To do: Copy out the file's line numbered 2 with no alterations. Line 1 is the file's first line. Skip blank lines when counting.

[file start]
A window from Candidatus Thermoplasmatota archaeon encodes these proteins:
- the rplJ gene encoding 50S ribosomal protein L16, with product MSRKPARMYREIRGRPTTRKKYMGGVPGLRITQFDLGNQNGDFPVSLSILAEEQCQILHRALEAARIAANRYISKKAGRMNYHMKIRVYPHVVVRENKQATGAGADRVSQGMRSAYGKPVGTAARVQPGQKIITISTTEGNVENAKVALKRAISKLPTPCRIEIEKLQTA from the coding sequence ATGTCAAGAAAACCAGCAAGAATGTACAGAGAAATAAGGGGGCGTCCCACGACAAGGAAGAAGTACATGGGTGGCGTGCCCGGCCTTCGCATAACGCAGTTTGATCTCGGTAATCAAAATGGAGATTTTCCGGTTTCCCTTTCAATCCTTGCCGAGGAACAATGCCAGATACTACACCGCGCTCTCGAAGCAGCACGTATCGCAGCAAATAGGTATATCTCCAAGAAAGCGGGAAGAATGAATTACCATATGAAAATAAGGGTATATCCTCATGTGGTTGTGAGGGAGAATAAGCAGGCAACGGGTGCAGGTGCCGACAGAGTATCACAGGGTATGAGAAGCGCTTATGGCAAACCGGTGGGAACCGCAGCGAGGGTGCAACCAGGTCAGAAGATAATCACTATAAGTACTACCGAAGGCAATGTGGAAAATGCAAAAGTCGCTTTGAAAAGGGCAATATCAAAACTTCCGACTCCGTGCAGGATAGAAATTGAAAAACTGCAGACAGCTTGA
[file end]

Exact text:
- the rplJ gene encoding 50S ribosomal protein L16, with product MSRKPARMYREIRGRPTTRKKYMGGVPGLRITQFDLGNQNGDFPVSLSILAEEQCQILHRALEAARIAANRYISKKAGRMNYHMKIRVYPHVVVRENKQATGAGADRVSQGMRSAYGKPVGTAARVQPGQKIITISTTEGNVENAKVALKRAISKLPTPCRIEIEKLQTA from the coding sequence ATGTCAAGAAAACCAGCAAGAATGTACAGAGAAATAAGGGGGCGTCCCACGACAAGGAAGAAGTACATGGGTGGCGTGCCCGGCCTTCGCATAACGCAGTTTGATCTCGGTAATCAAAATGGAGATTTTCCGGTTTCCCTTTCAATCCTTGCCGAGGAACAATGCCAGATACTACACCGCGCTCTCGAAGCAGCACGTATCGCAGCAAATAGGTATATCTCCAAGAAAGCGGGAAGAATGAATTACCATATGAAAATAAGGGTATATCCTCATGTGGTTGTGAGGGAGAATAAGCAGGCAACGGGTGCAGGTGCCGACAGAGTATCACAGGGTATGAGAAGCGCTTATGGCAAACCGGTGGGAACCGCAGCGAGGGTGCAACCAGGTCAGAAGATAATCACTATAAGTACTACCGAAGGCAATGTGGAAAATGCAAAAGTCGCTTTGAAAAGGGCAATATCAAAACTTCCGACTCCGTGCAGGATAGAAATTGAAAAACTGCAGACAGCTTGA